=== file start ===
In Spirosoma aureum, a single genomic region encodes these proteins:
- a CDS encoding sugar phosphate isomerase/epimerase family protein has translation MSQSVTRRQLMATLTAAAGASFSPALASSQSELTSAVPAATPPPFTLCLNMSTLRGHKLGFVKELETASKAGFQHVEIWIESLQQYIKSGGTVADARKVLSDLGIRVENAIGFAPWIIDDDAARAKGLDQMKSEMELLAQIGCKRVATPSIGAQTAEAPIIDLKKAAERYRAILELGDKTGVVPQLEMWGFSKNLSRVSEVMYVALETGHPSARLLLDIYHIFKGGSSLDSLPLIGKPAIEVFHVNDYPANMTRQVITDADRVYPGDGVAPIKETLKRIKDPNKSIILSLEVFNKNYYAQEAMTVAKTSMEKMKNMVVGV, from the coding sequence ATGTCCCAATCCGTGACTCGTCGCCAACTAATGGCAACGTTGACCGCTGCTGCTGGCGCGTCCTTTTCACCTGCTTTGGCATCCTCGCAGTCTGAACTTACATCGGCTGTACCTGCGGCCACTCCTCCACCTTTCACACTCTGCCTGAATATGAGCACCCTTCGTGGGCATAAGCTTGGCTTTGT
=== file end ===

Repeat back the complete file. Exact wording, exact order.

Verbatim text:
In Spirosoma aureum, a single genomic region encodes these proteins:
- a CDS encoding sugar phosphate isomerase/epimerase family protein has translation MSQSVTRRQLMATLTAAAGASFSPALASSQSELTSAVPAATPPPFTLCLNMSTLRGHKLGFVKELETASKAGFQHVEIWIESLQQYIKSGGTVADARKVLSDLGIRVENAIGFAPWIIDDDAARAKGLDQMKSEMELLAQIGCKRVATPSIGAQTAEAPIIDLKKAAERYRAILELGDKTGVVPQLEMWGFSKNLSRVSEVMYVALETGHPSARLLLDIYHIFKGGSSLDSLPLIGKPAIEVFHVNDYPANMTRQVITDADRVYPGDGVAPIKETLKRIKDPNKSIILSLEVFNKNYYAQEAMTVAKTSMEKMKNMVVGV, from the coding sequence ATGTCCCAATCCGTGACTCGTCGCCAACTAATGGCAACGTTGACCGCTGCTGCTGGCGCGTCCTTTTCACCTGCTTTGGCATCCTCGCAGTCTGAACTTACATCGGCTGTACCTGCGGCCACTCCTCCACCTTTCACACTCTGCCTGAATATGAGCACCCTTCGTGGGCATAAGCTTGGCTTTGT